Ruellia simplex, Mexican petunia, is native to Mexico and South America, but has naturalized in the southern U.S., the Caribbean, and sub-tropical and tropical regions. I don’t know why this plant has so many names, but if you research it, you should also check the following synonyms: R. brittoniana, R. coerulea, R. malacosperma, R. tweediana, and Cryphiacanthus angustifolius. They all refer to R. simplex. There are also several cultivars, which include dwarfs and pink, purple, and white varieties.
The genus, Ruellia, is named for French botanist Jean Ruelle (1474 - 1537). The species name refers to the simple, not compound, leaves. The common name, Mexican petunia, is half correct. The plant is from Mexico, but it is not a true petunia, which is in the genus Petunia. It just resembles one.
This article is about the tall plant with purple flowers. It is common in Grimes County gardens, often growing along a fence. Sometimes it weaves itself into another plant such as a hedge making it look like the hedge has purple flowers. Or, you might see several growing together in a large clump. The plant is drought-tolerant but often found along waterways such as ponds and drainage ditches. It’s known as riparian, a plant located on the bank of a natural watercourse. Frogs often live at the base of Mexican petunias when it grows near the water. The leaves are food for caterpillars and hummingbirds and it’s a host plant to butterflies.
A perennial, it’s about 3-feet high, evergreen, with a square-ish stem. Where the leaves are attached, the stem has joints called nodes. The stem is usually hairless when young, except there may be some tufts of hair at the nodes. The stem becomes slightly woody and may get more hair as the plant gets older.
Lance-shaped opposite leaves are up to 12-inches long and a little less than an inch wide. They and the stem sometimes have a bronze or purple tinge or streaks. The purple funnel or trumpet shaped flowers are delicate and showy with five crinkly petals. Individual flowers last only one day, but there are always new ones opening. Fruit is a cigar-shaped capsule, up to 1-inch long, containing four to 20 small, flat, round seeds. Seeds are dispersed when the capsule explodes, throwing them almost 10 feet. When they get wet, seeds exude a sticky, mucilaginous gel. Animals and birds spread the seeds when the gel sticks to them. Mexican petunia seeds don’t need to go through a period of cold, nor do they need scarification, seed coat damage. Without a dormancy mechanism, seeds are ready to germinate almost immediately after leaving the capsule.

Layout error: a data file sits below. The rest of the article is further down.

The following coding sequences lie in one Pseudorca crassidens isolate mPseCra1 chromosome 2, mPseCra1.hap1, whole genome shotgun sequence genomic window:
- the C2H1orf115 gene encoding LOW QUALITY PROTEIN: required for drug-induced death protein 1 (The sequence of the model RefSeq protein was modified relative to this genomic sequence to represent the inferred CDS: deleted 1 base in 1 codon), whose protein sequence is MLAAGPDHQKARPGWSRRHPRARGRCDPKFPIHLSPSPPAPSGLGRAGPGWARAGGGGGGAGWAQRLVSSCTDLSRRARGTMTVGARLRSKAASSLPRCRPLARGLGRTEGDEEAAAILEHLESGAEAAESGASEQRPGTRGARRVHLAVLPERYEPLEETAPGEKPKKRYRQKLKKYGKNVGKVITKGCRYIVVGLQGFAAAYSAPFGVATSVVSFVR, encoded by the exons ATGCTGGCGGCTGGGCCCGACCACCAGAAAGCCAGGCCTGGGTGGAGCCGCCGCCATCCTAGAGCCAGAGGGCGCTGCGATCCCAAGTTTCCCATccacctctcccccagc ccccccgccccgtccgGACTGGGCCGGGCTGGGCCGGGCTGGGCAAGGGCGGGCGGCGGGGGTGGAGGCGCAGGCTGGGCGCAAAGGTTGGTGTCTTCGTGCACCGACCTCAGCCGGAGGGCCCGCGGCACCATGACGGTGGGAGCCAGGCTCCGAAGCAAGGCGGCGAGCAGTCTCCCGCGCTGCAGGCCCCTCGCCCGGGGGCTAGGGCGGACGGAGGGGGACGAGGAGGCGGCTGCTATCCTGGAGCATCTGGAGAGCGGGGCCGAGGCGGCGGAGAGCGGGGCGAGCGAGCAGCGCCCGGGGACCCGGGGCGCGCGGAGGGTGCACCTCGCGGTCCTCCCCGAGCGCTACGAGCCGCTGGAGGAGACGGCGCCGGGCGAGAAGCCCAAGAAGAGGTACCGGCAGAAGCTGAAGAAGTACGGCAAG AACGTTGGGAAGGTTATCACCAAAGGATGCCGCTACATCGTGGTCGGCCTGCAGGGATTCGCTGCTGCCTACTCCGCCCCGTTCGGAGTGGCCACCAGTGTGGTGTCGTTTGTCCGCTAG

The National Institutes of Health, ncbi.nlm.nih.gov, has an illustrated article “Shooting Mechanisms in Nature: A Systematic Review” explaining how this plant and other life forms reproduce by sending seeds away from the parent. “This review offers insight into the working principles of shooting mechanisms in fungi, plants, and animals ... The seeds of R. simplex are thrown for distances of up to 3 [meters] with a launch angle of 40°.”
Another way the plant spreads is by underground rhizomes and stem segments at the nodes where the leaves are attached. Both seeds and rhizome pieces will float in water. It is often flood water that spreads the plant. It forms large clumps by spreading roots that are hard to kill. It can become a multi-stemmed shrub instead of individual flowers. People trying to get rid of the plant spread it by pulling it up and throwing it someplace other than the compost pile. And, you must be sure you get all of the underground rhizome, as the plant will regrow if you miss a piece.
In traditional medicine systems plants in the Ruellia genus have been used for bladder, heart, and other ailments. The Semantic Scholar, semanticscholar.org, has a paper published by the Polish Pharmaceutical Society, “Genus Ruellia: Pharmacological And Phytochemical Importance In Ethnopharmacology.” The paper used the synonym R. brittoniana. “In pharmacological investigation, extracts of Ruellia brittoniana and Ruellia patulawere were used for cardiovascular screening. The cardiovascular experiments were carried out in vitro and in vivo ... The review places emphasis on genus Ruellia and elaborates the biological and phytochemical studies and medicinal uses in various ailments. This genus is well studied in its biological and phytochemical aspects. The future work required is to isolate the active biological compounds which are responsible for these activities and may serve as drugs for different ailments. Now it is time to bring genus Ruellia from herbal market to the health commercial market.”
A way this and other plants can be enjoyed is in a rain garden. A Texas A&M AgriLife, agrilifecdn.tamu.edu, article had a definition, “A rain garden is a planted shallow depression that collects rainwater runoff from roofs, parking lots, and other surfaces. While a rain garden can blend into the landscape and serve as a garden area, its main function is to retain and treat collected storm water. Rain gardens (also known as bioretention areas) are either bowl-shaped or surrounded by berms to retain water. They are typically planted with native or adapted vegetation that tolerates both waterlogging and drought.” The title is “Stormwater Management: Rain Gardens.” There are instructions on how to build, operate and maintain a rain garden, as well as a suggested plant list. The Mexican petunia is listed under the synonym R. brittoniana.
Deborah Richardson is a freelance reporter for The Examiner with a fondness for flora in its natural setting.